Patrick Erlandson has resigned as CFO of UnitedHealth Group as part of sweeping compensation and governance changes announced by one of the largest companies to be caught up in the options backdating scandal.
The company said Erlandson, who has served as CFO since, 2001, will assume operational duties within the company.
He will be replaced by G. Mike Mikan, who has been senior vice president of finance of the company since February and has served as the finance chief for its UnitedHealthcare division.
The company also reported that it would reset the exercise prices of all exercised and unexercised options with recorded grant dates between 1994 and 2002 that had been received by senior executives.
For example, the exercise prices of all options held by outgoing chief executive officer William McGuire with recorded grant dates between 1994 and 2002 will be reset to the highest share price during the recorded grant year for each particular option. For options suspended in 1999 and reinstituted in 2000, the exercise prices will be reset to the highest share price in 2000.
The compensation of president and chief operating officer Stephen Hemsley, slated to replace McGuire on Dec. 1, will also be affected. Under a just-announced, four-year employment agreement with Hemsley, the company will reprice all options granted to him through 2002. Under the arrangement, Hemsley will also relinquish the value of grants suspended and then reinstituted in August 2000. Those actions would reduce the current value of Hemsley’s past equity compensation by about $190 million, the company added.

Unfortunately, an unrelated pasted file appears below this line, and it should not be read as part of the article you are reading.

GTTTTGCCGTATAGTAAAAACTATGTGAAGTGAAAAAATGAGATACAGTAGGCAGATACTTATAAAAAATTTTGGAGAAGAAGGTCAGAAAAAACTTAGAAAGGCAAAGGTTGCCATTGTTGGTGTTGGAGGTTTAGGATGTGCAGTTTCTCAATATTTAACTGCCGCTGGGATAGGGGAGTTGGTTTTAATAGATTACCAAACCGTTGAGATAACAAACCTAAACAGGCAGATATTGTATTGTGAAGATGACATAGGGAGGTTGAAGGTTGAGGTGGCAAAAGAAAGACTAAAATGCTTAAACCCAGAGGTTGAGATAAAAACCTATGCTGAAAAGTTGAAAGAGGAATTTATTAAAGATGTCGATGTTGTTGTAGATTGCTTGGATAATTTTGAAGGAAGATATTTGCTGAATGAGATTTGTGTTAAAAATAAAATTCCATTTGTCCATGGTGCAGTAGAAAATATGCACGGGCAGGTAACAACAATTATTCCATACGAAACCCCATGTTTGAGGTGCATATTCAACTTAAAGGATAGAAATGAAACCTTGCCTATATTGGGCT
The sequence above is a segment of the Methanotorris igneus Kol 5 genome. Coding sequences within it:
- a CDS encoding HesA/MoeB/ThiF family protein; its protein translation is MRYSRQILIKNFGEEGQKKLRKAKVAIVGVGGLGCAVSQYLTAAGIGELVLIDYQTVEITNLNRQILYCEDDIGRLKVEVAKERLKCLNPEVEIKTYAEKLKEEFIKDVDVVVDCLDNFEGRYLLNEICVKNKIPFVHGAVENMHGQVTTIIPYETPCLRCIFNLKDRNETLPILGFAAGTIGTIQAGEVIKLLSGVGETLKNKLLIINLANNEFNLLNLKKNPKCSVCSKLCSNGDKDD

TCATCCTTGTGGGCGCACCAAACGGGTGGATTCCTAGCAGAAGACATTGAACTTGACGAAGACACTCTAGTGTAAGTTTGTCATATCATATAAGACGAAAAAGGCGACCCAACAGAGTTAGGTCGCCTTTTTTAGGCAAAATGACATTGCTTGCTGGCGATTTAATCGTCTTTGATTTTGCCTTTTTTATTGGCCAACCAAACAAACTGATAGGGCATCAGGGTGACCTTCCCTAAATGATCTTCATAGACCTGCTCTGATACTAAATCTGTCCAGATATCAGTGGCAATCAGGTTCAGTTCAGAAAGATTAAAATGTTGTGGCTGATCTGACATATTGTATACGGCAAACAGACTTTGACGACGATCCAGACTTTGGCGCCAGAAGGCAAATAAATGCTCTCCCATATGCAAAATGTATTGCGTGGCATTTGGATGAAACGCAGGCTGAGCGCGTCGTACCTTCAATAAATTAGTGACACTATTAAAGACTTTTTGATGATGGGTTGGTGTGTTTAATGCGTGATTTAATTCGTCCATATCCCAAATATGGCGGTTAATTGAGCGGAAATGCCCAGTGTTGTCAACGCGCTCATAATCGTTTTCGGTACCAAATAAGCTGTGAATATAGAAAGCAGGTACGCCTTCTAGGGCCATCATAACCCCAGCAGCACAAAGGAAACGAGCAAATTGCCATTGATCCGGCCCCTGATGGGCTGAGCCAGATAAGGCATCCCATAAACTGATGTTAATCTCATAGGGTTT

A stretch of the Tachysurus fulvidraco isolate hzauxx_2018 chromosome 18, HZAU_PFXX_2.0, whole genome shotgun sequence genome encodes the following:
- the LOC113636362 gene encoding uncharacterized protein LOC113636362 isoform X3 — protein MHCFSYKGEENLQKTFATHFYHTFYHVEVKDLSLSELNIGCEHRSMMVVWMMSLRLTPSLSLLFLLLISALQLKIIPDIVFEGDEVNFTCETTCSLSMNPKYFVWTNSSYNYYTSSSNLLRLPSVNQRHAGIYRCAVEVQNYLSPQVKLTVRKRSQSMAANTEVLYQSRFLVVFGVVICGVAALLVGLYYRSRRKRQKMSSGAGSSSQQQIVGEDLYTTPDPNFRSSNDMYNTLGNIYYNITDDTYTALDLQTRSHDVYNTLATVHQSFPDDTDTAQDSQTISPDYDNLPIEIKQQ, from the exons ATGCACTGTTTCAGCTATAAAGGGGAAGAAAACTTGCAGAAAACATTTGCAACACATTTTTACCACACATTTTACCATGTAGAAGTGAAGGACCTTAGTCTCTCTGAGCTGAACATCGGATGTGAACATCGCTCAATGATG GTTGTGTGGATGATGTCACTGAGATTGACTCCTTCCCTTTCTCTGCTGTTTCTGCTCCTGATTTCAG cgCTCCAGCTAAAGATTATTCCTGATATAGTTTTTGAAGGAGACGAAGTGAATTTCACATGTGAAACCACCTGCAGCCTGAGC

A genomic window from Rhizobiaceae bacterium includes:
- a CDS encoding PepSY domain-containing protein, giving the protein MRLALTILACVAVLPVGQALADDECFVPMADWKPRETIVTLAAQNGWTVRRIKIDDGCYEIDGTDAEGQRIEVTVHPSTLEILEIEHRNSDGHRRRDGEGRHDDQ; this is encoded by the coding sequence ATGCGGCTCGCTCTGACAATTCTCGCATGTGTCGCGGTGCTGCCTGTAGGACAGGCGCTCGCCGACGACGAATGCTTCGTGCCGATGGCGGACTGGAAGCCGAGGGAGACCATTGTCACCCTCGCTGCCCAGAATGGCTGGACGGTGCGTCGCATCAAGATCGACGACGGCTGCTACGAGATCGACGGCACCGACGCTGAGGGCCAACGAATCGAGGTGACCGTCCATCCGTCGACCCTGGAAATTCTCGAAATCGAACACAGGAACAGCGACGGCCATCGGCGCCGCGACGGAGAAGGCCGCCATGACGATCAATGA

UnitedHealth also warned that financial statements and similar communications for the years ended 1994 to 2005 and the interim quarters through September 30, 2006 shouldn’t be relied upon any longer. The company will also delay filing its third quarter report. Non-cash charges for stock-based compensation expense and additional tax-based costs “will be significantly greater” than an estimate contained in its March 1-Q, the company stated.
UnitedHealth also contends that it has “substantially” repaired a material weakness in its internal controls relating to stock option plan administration that it has now concluded existed as of December 31, 2005.